Me personally am looking for road course performance and am in the middle-end of a fairly extensive gtr build but now with the new act viper coming out I am seriously considering ordering one. I have been a mopar fan since birth and a viper fan since they came out. I went with the gtr last year as more of a "bang for your buck" thinking but with the better price point of the viper now and the supposed numbers of the acr I may have to pull the trigger.
 

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If I lived somewhere warm all year round I would have a c7 z06 or viper but living in the northeast where I'd only be able to put the power down safely 6 months out of the year no thank you. It's like paying for only half the time making the car twice as expensive.

I had the GTR out in the snow doing donuts in parking lots. I can drive it in the cold weather and with snow tires I can actually launch the car and do wot runs at around 40 degrees with snow tires on.
How exactly does this work? I know that our cars aren't AWD like a typical Subaru or something like that. As I understand it, ~90% of the time the rear wheels are getting all of the power. Does it really handle snow that well?
 

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http://jalopnik.com/...slope-498729440

The system can go from 10/90 to 50/50 within milliseconds. Honestly you can get around in ANY car if you have a good winter tire. A viper with blizzaks would fair better than a gtr on oem bridgestones. Difference is that in a viper you will be pussy footing it around everywhere with that giant torque curve and rwd. With a GTR you can still use the performance thanks to awd, electronics, and 3800lbs pushing the tires into the ground. The car was designed and tested for winter driving.
 

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Discussion Starter · #14 ·
http://jalopnik.com/...slope-498729440

The system can go from 10/90 to 50/50 within milliseconds. Honestly you can get around in ANY car if you have a good winter tire. A viper with blizzaks would fair better than a gtr on oem bridgestones. Difference is that in a viper you will be pussy footing it around everywhere with that giant torque curve and rwd. With a GTR you can still use the performance thanks to awd, electronics, and 3800lbs pushing the tires into the ground. The car was designed and tested for winter driving.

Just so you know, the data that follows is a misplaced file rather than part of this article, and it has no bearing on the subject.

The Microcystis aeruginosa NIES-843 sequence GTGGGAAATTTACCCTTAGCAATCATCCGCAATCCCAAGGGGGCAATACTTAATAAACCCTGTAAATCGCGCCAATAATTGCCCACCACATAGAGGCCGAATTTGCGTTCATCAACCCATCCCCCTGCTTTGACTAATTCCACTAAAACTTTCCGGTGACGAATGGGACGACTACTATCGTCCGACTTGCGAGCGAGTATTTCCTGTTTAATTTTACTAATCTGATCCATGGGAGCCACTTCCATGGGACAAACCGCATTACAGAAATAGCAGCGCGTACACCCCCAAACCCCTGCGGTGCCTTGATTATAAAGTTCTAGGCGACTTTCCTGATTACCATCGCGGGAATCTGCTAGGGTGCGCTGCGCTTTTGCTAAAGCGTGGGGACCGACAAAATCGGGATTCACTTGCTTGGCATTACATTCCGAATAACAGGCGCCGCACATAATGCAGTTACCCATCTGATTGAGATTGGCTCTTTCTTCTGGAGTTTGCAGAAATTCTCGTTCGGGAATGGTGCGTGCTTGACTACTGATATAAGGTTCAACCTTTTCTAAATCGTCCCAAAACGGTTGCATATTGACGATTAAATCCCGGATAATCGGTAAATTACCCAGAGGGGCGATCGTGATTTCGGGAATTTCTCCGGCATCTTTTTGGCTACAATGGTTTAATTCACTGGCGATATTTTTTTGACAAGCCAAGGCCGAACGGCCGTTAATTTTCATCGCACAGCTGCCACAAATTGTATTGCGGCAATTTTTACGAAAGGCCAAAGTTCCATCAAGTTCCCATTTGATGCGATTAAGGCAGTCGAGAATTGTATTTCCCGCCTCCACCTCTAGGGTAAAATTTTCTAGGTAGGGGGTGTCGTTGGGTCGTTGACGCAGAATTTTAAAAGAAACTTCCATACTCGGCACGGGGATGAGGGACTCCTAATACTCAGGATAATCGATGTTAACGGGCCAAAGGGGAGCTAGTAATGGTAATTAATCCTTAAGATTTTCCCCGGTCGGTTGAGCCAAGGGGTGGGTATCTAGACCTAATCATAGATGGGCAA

Not sure I completely agree with the statement about a Viper with Blizzaks transversing snow covered roads better than a GT-R with the Bridgestone Summer run flats. I've had two high horsepower RWD vehicles (a couple of CTS-V's 556 HP at the crank, Pontiac G8 GT modded to 432 RWHP) shod with Winter performance tires, and if you goosed it a bit too much or did a u-turn a bit too fast when you stepped on the gas, the rear end liked to come out. But I get what you're saying, and certainly dedicated snow tires are much better than Summer only tires. The rest of what you said was right on point. The GT-R was designed to be driven by anyone, anywhere, at anytime. It's hard to be it as a top all around supercar, that you can actually drive year round.
 

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Not sure I completely agree with the statement about a Viper with Blizzaks transversing snow covered roads better than a GT-R with the Bridgestone Summer run flats. I've had two high horsepower RWD vehicles (a couple of CTS-V's 556 HP at the crank, Pontiac G8 GT modded to 432 RWHP) shod with Winter performance tires, and if you goosed it a bit too much or did a u-turn a bit too fast when you stepped on the gas, the rear end liked to come out. But I get what you're saying, and certainly dedicated snow tires are much better than Summer only tires. The rest of what you said was right on point. The GT-R was designed to be driven by anyone, anywhere, at anytime. It's hard to be it as a top all around supercar, that you can actually drive year round.